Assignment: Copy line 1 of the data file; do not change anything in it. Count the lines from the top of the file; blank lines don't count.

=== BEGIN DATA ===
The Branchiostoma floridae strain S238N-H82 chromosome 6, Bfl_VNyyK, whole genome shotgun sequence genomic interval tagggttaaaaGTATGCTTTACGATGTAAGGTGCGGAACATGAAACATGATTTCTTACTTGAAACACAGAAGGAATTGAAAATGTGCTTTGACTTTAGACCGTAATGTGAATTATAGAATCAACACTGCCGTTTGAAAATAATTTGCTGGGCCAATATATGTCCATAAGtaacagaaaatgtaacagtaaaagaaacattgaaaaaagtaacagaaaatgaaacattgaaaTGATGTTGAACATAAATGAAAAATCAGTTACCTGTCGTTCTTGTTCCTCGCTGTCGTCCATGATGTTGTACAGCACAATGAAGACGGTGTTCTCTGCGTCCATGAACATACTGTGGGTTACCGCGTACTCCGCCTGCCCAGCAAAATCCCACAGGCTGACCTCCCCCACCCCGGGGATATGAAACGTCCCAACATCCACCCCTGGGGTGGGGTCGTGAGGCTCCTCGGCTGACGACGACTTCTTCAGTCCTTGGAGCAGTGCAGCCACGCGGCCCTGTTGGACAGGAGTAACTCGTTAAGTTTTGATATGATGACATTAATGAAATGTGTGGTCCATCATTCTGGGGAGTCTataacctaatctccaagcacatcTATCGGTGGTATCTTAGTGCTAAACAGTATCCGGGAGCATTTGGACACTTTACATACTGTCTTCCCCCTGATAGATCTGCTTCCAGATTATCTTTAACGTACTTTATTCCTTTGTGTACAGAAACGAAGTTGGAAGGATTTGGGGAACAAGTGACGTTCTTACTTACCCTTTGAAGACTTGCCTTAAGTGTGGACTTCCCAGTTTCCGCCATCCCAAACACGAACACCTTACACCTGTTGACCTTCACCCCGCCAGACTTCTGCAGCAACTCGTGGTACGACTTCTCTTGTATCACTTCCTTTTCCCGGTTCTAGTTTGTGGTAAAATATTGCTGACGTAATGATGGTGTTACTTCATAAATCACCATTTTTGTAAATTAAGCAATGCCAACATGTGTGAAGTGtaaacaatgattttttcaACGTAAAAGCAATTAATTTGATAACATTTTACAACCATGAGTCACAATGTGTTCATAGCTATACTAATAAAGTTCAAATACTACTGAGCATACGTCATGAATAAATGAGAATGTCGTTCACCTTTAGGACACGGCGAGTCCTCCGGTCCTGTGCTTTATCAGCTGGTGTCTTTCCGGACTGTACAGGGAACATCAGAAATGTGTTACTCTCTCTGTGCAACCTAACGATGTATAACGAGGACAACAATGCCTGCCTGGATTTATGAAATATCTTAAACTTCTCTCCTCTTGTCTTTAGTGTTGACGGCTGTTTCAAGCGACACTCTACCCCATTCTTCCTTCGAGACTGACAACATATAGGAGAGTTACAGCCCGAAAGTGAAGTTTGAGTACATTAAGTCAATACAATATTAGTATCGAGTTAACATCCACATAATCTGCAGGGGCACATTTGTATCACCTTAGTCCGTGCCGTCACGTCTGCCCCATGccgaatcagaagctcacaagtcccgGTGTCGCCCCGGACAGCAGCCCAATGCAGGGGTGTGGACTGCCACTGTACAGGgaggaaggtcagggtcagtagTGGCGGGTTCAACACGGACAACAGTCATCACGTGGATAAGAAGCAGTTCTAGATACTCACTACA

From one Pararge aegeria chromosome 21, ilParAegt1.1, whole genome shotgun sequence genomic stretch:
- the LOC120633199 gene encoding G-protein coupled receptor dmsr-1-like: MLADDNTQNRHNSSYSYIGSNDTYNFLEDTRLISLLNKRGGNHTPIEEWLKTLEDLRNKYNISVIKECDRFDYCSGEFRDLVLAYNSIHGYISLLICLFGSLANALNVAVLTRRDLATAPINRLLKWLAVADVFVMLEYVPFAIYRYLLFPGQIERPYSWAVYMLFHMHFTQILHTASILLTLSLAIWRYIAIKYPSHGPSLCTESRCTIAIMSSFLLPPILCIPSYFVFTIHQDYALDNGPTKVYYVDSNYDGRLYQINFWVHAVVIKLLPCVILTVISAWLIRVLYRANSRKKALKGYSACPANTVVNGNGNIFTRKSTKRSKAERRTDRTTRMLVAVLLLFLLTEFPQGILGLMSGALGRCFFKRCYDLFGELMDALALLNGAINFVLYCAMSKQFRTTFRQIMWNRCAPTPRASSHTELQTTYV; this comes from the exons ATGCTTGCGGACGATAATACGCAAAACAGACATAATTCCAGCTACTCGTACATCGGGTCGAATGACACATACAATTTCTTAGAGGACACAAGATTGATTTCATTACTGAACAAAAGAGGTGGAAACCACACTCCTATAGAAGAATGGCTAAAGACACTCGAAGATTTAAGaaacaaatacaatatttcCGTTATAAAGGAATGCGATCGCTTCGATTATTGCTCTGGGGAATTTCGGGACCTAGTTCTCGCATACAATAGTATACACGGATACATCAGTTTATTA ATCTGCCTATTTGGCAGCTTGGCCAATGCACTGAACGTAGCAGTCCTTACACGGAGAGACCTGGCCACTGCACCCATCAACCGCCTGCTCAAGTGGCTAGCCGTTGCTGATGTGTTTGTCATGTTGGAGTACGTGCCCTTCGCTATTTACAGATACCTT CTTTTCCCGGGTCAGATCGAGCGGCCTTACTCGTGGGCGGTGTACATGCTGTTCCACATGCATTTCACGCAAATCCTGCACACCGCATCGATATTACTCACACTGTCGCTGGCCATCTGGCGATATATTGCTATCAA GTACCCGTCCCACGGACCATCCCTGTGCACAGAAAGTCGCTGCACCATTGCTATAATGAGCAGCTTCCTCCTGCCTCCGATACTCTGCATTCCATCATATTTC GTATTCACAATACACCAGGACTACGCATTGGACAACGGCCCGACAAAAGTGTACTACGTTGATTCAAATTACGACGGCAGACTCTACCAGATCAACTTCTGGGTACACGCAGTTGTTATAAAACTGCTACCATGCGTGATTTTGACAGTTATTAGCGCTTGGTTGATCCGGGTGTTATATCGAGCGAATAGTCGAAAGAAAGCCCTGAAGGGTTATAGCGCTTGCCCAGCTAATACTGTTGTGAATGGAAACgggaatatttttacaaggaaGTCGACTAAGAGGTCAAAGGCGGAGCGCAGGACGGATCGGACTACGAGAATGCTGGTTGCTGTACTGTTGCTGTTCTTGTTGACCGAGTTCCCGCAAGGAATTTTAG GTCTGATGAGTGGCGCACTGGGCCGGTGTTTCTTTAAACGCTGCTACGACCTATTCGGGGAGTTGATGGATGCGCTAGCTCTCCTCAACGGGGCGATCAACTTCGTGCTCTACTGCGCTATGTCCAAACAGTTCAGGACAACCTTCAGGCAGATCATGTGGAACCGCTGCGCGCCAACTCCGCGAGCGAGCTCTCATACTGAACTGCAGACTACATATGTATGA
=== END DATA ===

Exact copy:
The Branchiostoma floridae strain S238N-H82 chromosome 6, Bfl_VNyyK, whole genome shotgun sequence genomic interval tagggttaaaaGTATGCTTTACGATGTAAGGTGCGGAACATGAAACATGATTTCTTACTTGAAACACAGAAGGAATTGAAAATGTGCTTTGACTTTAGACCGTAATGTGAATTATAGAATCAACACTGCCGTTTGAAAATAATTTGCTGGGCCAATATATGTCCATAAGtaacagaaaatgtaacagtaaaagaaacattgaaaaaagtaacagaaaatgaaacattgaaaTGATGTTGAACATAAATGAAAAATCAGTTACCTGTCGTTCTTGTTCCTCGCTGTCGTCCATGATGTTGTACAGCACAATGAAGACGGTGTTCTCTGCGTCCATGAACATACTGTGGGTTACCGCGTACTCCGCCTGCCCAGCAAAATCCCACAGGCTGACCTCCCCCACCCCGGGGATATGAAACGTCCCAACATCCACCCCTGGGGTGGGGTCGTGAGGCTCCTCGGCTGACGACGACTTCTTCAGTCCTTGGAGCAGTGCAGCCACGCGGCCCTGTTGGACAGGAGTAACTCGTTAAGTTTTGATATGATGACATTAATGAAATGTGTGGTCCATCATTCTGGGGAGTCTataacctaatctccaagcacatcTATCGGTGGTATCTTAGTGCTAAACAGTATCCGGGAGCATTTGGACACTTTACATACTGTCTTCCCCCTGATAGATCTGCTTCCAGATTATCTTTAACGTACTTTATTCCTTTGTGTACAGAAACGAAGTTGGAAGGATTTGGGGAACAAGTGACGTTCTTACTTACCCTTTGAAGACTTGCCTTAAGTGTGGACTTCCCAGTTTCCGCCATCCCAAACACGAACACCTTACACCTGTTGACCTTCACCCCGCCAGACTTCTGCAGCAACTCGTGGTACGACTTCTCTTGTATCACTTCCTTTTCCCGGTTCTAGTTTGTGGTAAAATATTGCTGACGTAATGATGGTGTTACTTCATAAATCACCATTTTTGTAAATTAAGCAATGCCAACATGTGTGAAGTGtaaacaatgattttttcaACGTAAAAGCAATTAATTTGATAACATTTTACAACCATGAGTCACAATGTGTTCATAGCTATACTAATAAAGTTCAAATACTACTGAGCATACGTCATGAATAAATGAGAATGTCGTTCACCTTTAGGACACGGCGAGTCCTCCGGTCCTGTGCTTTATCAGCTGGTGTCTTTCCGGACTGTACAGGGAACATCAGAAATGTGTTACTCTCTCTGTGCAACCTAACGATGTATAACGAGGACAACAATGCCTGCCTGGATTTATGAAATATCTTAAACTTCTCTCCTCTTGTCTTTAGTGTTGACGGCTGTTTCAAGCGACACTCTACCCCATTCTTCCTTCGAGACTGACAACATATAGGAGAGTTACAGCCCGAAAGTGAAGTTTGAGTACATTAAGTCAATACAATATTAGTATCGAGTTAACATCCACATAATCTGCAGGGGCACATTTGTATCACCTTAGTCCGTGCCGTCACGTCTGCCCCATGccgaatcagaagctcacaagtcccgGTGTCGCCCCGGACAGCAGCCCAATGCAGGGGTGTGGACTGCCACTGTACAGGgaggaaggtcagggtcagtagTGGCGGGTTCAACACGGACAACAGTCATCACGTGGATAAGAAGCAGTTCTAGATACTCACTACA